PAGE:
Kinghood: Book One of The Fourpointe Chronicles

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Chapter 3

“Then I told that rotten bastard, ‘You pick up that sword and you fight me like a man in battle.’ And you know what he said to me? ‘But, but, my hands.’ Ha ha ha. I mean, the look on his face when he held out his stubs and stared down at the mangled fingers I had cut from him. It was, it was . . . priceless . . . indeed.”

Baron Tristan bellowed a laugh. Nay, a roar more than a laugh. The others followed suit. Symon marveled at how they managed to do so without choking on their food.

He also questioned how he arrived in this situation once again. Banquets and royal suppers had never been a favorite of his, despite there being copious amounts of food, which often came on the heels of one of his excursions or long training sessions in the bailey. Despite the fare, Symon always found himself in the downstairs kitchen afterwards, wolfing down leftovers. For with such dinners came the responsibility of chatting and listening to the barons, a task that repeatedly robbed him of the chance to eat.

Baron Tristan leaned forward. He swung his arm, as if to make a grand gesture leading up to another raucous story. Rather than accompany his words, though, the movement merely served to knock a pitcher of wine to the floor.

Perfect, Symon thought. Now I can’t even drink.

“Oh, I’m sorry my lords. And to my Prince! That is no way to act before our sovereign’s son.”

The others quieted a bit but remained giddy and cheerful. Symon smirked and raised his hand.

“Baron Tristan, you are a guest of Kin Saliswater. My wine is yours. Do with it what you will.” Symon ushered one of the servants forward. A small fellow arrived at once, leaning forward and tilting his ear. “More drink,” Symon commanded. He lifted his goblet to Tristan, who responded in kind.

A hand tapped his shoulder. “Your Highness, may I?” Everitt asked.

“Of course,” Symon replied all too eagerly. He turned to the baron and his guests. All of them were of lesser Har-Kins than Tristan’s own and it showed. The shirts and tunics the men wore were ill-fitted. The women, in their gowns and bodices, were in outfits too small or too large. Symon gathered that such clothes were borrowed or stolen, perhaps done so in haste at the baron’s request. Whatever the circumstance, the jumble of drunks and fools made Tristan look courtlier, even if the man was a few pitchers of wine past being inebriated.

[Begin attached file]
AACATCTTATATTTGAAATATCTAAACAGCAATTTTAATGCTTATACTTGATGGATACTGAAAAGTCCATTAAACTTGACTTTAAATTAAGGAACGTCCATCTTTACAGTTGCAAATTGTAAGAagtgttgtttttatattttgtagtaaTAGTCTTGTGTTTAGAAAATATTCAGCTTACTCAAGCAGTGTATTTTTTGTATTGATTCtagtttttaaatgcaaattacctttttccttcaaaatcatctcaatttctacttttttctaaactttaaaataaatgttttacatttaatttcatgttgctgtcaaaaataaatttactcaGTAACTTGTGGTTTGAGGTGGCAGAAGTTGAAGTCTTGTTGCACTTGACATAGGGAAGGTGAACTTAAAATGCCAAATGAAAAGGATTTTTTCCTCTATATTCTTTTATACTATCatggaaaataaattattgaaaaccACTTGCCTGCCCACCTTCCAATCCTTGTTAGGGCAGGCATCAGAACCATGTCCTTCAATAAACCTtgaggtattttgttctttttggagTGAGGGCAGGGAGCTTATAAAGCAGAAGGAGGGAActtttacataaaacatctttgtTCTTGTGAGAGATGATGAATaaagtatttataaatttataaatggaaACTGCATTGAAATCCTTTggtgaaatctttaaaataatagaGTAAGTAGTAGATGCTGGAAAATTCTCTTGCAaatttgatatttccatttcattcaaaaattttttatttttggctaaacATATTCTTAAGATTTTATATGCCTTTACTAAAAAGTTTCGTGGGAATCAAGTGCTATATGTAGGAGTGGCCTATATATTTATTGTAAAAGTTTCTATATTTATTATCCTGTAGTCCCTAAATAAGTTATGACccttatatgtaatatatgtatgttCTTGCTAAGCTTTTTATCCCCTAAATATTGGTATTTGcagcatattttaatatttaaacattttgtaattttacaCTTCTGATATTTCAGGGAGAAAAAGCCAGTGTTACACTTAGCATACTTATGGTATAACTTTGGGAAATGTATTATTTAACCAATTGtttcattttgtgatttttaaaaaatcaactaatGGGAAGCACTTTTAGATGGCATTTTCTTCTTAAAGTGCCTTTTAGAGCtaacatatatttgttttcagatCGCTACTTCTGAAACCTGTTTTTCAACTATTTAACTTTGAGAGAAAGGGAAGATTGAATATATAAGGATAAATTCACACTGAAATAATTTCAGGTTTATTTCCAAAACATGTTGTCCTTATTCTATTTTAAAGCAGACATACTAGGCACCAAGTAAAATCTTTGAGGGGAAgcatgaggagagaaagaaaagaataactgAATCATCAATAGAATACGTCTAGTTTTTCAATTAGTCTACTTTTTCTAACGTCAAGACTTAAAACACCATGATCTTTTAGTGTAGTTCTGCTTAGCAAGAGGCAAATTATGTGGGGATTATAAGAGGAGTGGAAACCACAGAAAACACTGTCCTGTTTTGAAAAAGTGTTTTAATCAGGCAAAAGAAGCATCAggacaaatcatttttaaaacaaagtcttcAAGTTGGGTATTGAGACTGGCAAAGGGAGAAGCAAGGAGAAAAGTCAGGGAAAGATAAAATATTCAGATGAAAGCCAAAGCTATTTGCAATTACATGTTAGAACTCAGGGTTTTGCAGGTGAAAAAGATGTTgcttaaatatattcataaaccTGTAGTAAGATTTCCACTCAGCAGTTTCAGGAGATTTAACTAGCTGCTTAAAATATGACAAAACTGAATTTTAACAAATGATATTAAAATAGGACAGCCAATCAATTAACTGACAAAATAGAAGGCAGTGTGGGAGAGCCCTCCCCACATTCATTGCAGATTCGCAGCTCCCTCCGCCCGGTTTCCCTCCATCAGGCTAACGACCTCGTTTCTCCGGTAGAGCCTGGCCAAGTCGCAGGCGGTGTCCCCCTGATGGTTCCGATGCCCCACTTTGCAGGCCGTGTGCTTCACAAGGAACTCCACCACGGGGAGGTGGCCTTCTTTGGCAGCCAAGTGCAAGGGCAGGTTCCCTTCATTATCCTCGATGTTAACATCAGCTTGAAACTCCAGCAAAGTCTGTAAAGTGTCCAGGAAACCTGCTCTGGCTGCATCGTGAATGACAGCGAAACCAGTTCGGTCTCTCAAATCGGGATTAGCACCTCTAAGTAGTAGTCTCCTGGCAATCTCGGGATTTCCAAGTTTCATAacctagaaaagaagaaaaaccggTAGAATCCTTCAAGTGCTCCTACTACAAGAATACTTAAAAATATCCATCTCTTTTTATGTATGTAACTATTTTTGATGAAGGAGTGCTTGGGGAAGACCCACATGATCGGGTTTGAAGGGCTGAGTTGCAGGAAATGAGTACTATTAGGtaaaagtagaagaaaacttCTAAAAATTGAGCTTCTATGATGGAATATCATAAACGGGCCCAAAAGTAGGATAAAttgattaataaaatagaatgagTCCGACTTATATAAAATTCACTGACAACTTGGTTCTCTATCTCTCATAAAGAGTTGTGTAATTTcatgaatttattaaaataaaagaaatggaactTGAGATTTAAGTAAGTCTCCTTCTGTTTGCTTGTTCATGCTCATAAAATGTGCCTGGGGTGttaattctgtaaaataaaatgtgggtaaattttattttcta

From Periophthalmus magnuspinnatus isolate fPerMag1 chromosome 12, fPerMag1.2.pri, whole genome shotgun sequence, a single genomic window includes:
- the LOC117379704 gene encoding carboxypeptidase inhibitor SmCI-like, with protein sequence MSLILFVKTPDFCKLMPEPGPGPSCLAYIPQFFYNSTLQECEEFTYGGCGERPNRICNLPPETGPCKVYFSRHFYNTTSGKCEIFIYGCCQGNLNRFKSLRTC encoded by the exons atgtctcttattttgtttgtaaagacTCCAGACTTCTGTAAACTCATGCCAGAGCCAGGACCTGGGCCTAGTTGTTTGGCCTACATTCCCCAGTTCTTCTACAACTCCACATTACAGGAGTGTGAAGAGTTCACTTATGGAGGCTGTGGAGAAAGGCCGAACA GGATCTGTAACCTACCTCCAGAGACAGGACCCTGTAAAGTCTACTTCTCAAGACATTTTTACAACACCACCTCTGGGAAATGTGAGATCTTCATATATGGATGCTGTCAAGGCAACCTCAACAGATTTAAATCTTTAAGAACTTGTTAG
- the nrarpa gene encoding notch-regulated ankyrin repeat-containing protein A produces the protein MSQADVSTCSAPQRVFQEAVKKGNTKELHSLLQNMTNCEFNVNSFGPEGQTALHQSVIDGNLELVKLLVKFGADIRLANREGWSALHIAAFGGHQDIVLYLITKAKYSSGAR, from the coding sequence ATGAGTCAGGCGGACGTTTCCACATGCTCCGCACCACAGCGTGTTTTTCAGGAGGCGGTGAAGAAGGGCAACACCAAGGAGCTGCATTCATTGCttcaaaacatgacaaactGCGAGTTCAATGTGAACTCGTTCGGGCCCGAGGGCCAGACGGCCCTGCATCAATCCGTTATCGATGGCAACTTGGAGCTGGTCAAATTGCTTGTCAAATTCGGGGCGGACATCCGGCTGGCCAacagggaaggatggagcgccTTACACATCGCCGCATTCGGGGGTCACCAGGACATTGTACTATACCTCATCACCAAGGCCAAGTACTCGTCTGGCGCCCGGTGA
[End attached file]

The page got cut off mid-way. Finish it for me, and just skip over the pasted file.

“My Prince, we are so, so sorry to see you part,” Baron Tristan offered as he extended his hands. As though on cue, his guests groaned and protested. A few of the women even lowered the necklines of their bodices.

Symon, though not amused, feigned his own brand of disappointment. “Alas, my Lord, I must go. Duties of the realm beg my attention.”

“Of course,” Tristan agreed. He raised his goblet to Symon. “To our Marlish prince, royal son and blood of Mar himself, ummm, and protector of the land. Here, here!”

“Here, here!” his guests concurred.

“May his head someday wear the crown.”

“Aye!” the chorus from the guests roared.

“But not too soon.”

The guests erupted with laughter accompanied with nods and cheers. Symon bowed his head as Everitt motioned him to depart the rowdy table. No sooner had Symon turned did Tristan resume his old antics, this time by delving into a story of how he cut down five squires after defeating their knights.

“My Mar,” Symon uttered the moment they were out of earshot. “I was half-afraid that that oaf would ramble on and on with his toast, what with the way he talks when he has an audience.”

“I quite liked it,” Everitt said, mockingly.

“Don’t you start.”

“Very well, Your Highness. But in all honesty, I did call on you for a reason. Your father wants you back at the head table. He has some words for you before he makes an announcement.”

“An announcement? Concerning what?”

“That, well, I know nothing of.” Everitt gestured to the king, who sat at the head of the banquet hall. With him were Mage Wystan, Baron Thybalt and High Bishop Perceval, who were leaning in as Audemar spoke, as if they were hanging on his every word.

This cannot be good, Symon told himself.

He breathed deeply before treading past barons and banquet guests. Every one raised their goblets as he passed. Symon, not one to allow pleasantries to deter him, only smiled and nodded in return. His stride lost no step as he proceeded.

He was nearly upon the three when the lot of them burst into laughter. Symon, unaware of the context, forced a grin.

“My Lords,” he said, his gaze meeting Wystan and Thybalt. “High Bishop.” He bowed to Perceval.

“Good Prince,” Thybalt replied as he rose. Though as tall as his father, the baron lacked the build and meat of a soldier, even though he had briefly served on the front lines during the Century War. Still, his stature was nothing to scoff at, as overall his presence was commanding.

“Baron Thybalt.” Symon shook his hand. “I hope you of all people are enjoying yourself. It is thanks to you that our coffers are fuller than ever.”